It depends what you are interested in simulating.
If you just want to do a general check of your charge circuit, then use a voltage source with a small resistor in series. 0.05 ohms would be somewhat typical.
If you want to check charge time, then use a large value capacitor with small resistor like 0.05 Ohms in series.
If i remember right, the value of the cap should be 3600 Farads per Ampere Hour battery capacity with the initial voltage value set to the min cell voltage before a charge.
There are really better models on the web but you probably dont want to go through the trouble of setting all the parameters.
I went back over the idea and found that the cap value is better placed at:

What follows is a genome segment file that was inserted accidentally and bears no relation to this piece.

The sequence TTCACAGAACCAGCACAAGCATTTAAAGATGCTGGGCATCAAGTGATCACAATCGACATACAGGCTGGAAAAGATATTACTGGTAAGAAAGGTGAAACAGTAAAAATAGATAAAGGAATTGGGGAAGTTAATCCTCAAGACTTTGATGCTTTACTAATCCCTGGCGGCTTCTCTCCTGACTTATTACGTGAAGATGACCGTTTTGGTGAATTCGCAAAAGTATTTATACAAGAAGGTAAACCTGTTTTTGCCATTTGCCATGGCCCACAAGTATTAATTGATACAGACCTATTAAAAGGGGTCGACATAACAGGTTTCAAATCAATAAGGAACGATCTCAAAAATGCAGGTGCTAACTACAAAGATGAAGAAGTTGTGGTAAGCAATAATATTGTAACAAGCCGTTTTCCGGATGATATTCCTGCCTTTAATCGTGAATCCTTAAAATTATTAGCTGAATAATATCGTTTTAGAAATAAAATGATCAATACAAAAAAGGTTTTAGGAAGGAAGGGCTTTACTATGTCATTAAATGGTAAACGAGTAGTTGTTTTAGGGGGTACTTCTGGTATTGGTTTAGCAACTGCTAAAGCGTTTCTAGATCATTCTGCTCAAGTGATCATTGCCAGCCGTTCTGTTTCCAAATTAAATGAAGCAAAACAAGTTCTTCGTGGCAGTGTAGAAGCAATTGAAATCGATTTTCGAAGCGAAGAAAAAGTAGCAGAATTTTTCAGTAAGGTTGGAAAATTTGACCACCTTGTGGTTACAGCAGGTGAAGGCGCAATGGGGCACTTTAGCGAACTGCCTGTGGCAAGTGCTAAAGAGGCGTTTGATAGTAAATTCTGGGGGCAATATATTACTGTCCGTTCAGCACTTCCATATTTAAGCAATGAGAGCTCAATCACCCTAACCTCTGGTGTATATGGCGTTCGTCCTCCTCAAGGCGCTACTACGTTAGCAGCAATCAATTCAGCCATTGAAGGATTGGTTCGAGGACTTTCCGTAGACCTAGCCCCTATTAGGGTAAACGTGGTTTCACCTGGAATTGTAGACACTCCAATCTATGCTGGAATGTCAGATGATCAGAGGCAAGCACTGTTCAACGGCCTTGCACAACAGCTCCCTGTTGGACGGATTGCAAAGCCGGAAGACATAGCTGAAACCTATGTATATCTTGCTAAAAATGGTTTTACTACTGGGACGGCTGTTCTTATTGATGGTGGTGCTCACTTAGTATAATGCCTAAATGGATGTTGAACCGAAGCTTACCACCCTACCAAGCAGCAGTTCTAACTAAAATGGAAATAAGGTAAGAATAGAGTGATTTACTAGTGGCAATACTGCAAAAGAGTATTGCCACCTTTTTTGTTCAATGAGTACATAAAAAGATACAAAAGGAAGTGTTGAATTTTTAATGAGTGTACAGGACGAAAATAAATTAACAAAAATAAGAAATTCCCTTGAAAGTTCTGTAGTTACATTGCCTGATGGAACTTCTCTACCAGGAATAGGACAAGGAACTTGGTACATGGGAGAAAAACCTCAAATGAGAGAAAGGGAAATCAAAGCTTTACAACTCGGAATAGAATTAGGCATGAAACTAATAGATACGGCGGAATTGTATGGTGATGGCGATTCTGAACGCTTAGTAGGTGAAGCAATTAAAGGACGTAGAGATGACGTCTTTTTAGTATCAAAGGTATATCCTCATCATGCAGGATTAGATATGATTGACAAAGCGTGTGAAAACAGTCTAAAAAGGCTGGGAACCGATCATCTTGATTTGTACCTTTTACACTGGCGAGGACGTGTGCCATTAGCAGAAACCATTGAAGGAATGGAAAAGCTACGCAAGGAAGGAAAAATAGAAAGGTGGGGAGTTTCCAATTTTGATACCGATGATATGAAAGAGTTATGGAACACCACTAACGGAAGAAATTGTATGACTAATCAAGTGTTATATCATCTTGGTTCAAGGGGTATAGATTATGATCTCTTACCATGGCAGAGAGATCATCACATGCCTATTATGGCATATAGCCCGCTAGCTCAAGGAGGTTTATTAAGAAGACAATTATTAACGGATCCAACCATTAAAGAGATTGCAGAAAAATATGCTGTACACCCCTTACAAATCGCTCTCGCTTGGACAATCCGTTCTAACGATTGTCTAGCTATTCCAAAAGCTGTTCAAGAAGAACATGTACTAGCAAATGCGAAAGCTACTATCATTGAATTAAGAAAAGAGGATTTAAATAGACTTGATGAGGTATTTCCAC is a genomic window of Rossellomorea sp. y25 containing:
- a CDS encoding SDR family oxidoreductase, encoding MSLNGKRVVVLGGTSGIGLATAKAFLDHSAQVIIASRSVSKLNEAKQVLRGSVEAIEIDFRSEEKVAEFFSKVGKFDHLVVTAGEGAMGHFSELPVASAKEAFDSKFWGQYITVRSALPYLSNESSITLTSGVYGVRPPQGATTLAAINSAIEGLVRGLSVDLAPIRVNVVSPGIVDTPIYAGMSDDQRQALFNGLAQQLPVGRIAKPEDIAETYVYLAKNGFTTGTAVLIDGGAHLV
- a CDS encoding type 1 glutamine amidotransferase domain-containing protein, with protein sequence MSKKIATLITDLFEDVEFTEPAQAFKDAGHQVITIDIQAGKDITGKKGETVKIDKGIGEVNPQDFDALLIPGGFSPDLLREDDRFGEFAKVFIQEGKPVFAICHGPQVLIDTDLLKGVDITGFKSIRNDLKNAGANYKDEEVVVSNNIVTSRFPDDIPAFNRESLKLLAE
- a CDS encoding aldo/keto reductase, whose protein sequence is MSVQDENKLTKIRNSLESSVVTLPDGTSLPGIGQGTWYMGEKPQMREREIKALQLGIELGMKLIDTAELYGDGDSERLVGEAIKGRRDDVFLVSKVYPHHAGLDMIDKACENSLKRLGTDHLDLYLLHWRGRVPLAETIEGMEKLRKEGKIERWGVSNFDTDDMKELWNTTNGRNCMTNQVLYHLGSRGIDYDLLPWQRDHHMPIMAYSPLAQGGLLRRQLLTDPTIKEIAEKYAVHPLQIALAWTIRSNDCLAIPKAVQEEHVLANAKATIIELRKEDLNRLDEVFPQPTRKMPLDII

The whole idea is that the cap must charge from 2.75v to 4.15v (or a little less) in a bit less than 2.6 hours with a constant current of 1 amp.
and that is with 0.05 Ohms for the series R. With R=0.07 it would be closer to 6783 Farads but that's not too critical.
I've 2 questions,
1. In "C=3600*AH/1.4", what the magic number 1.4 is?
2. In "(4.15-2.75)/(2.6*3600)=1/C", how the expression "2.6*3600" could get unit of time, i.e. seconds?
They are both because the cap does not charge from zero to max voltage, it chargers from some value like 2.75v to 4.2v. That changes teh overall capacitance of the capacitor itself. The "1.4" happens to come from that.
For the second though we have:
or taking the inverse we get usual:
with charge A in Ampere Seconds and V in volts (voltage differential) and C in Farads.
The value of 4.15 volts is based on a charge current of 1 Ampere and series resistance of 0.050 Ohms. That is the transition point from constant current to constant voltage. This provides for an estimate of charge time and therefore the value of the equivalent capacitance. It's not that critical though.
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by Jake Hertz
by Jake Hertz
by Jake Hertz